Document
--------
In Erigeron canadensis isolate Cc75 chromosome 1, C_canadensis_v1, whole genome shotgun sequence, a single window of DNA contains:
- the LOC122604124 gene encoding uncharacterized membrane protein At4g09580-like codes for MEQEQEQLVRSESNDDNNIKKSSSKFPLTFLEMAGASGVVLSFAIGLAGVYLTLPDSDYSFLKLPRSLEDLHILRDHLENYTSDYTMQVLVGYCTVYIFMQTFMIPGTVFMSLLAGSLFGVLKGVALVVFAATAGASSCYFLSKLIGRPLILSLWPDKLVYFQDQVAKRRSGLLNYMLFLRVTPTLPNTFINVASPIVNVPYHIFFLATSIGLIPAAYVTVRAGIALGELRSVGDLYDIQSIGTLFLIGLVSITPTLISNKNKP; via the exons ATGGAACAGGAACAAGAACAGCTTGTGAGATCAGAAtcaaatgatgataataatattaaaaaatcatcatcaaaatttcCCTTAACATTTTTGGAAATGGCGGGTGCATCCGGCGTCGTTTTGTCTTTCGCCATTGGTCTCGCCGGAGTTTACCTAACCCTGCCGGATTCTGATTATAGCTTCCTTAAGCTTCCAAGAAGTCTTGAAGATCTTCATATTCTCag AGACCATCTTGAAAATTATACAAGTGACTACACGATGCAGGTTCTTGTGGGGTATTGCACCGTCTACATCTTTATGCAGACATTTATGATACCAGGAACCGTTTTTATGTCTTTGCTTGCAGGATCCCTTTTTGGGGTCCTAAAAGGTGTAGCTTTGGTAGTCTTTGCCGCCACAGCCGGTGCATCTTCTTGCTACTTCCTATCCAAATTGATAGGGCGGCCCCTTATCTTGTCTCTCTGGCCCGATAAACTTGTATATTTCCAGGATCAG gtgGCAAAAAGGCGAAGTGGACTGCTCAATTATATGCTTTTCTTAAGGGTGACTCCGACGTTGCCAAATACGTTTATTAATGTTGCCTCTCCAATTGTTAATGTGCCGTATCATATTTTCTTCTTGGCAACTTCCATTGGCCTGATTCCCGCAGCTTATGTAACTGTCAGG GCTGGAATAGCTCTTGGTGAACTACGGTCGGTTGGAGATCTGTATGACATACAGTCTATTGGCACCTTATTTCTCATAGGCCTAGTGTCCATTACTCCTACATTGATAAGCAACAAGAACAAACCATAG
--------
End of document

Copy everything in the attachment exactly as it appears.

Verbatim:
In Erigeron canadensis isolate Cc75 chromosome 1, C_canadensis_v1, whole genome shotgun sequence, a single window of DNA contains:
- the LOC122604124 gene encoding uncharacterized membrane protein At4g09580-like codes for MEQEQEQLVRSESNDDNNIKKSSSKFPLTFLEMAGASGVVLSFAIGLAGVYLTLPDSDYSFLKLPRSLEDLHILRDHLENYTSDYTMQVLVGYCTVYIFMQTFMIPGTVFMSLLAGSLFGVLKGVALVVFAATAGASSCYFLSKLIGRPLILSLWPDKLVYFQDQVAKRRSGLLNYMLFLRVTPTLPNTFINVASPIVNVPYHIFFLATSIGLIPAAYVTVRAGIALGELRSVGDLYDIQSIGTLFLIGLVSITPTLISNKNKP; via the exons ATGGAACAGGAACAAGAACAGCTTGTGAGATCAGAAtcaaatgatgataataatattaaaaaatcatcatcaaaatttcCCTTAACATTTTTGGAAATGGCGGGTGCATCCGGCGTCGTTTTGTCTTTCGCCATTGGTCTCGCCGGAGTTTACCTAACCCTGCCGGATTCTGATTATAGCTTCCTTAAGCTTCCAAGAAGTCTTGAAGATCTTCATATTCTCag AGACCATCTTGAAAATTATACAAGTGACTACACGATGCAGGTTCTTGTGGGGTATTGCACCGTCTACATCTTTATGCAGACATTTATGATACCAGGAACCGTTTTTATGTCTTTGCTTGCAGGATCCCTTTTTGGGGTCCTAAAAGGTGTAGCTTTGGTAGTCTTTGCCGCCACAGCCGGTGCATCTTCTTGCTACTTCCTATCCAAATTGATAGGGCGGCCCCTTATCTTGTCTCTCTGGCCCGATAAACTTGTATATTTCCAGGATCAG gtgGCAAAAAGGCGAAGTGGACTGCTCAATTATATGCTTTTCTTAAGGGTGACTCCGACGTTGCCAAATACGTTTATTAATGTTGCCTCTCCAATTGTTAATGTGCCGTATCATATTTTCTTCTTGGCAACTTCCATTGGCCTGATTCCCGCAGCTTATGTAACTGTCAGG GCTGGAATAGCTCTTGGTGAACTACGGTCGGTTGGAGATCTGTATGACATACAGTCTATTGGCACCTTATTTCTCATAGGCCTAGTGTCCATTACTCCTACATTGATAAGCAACAAGAACAAACCATAG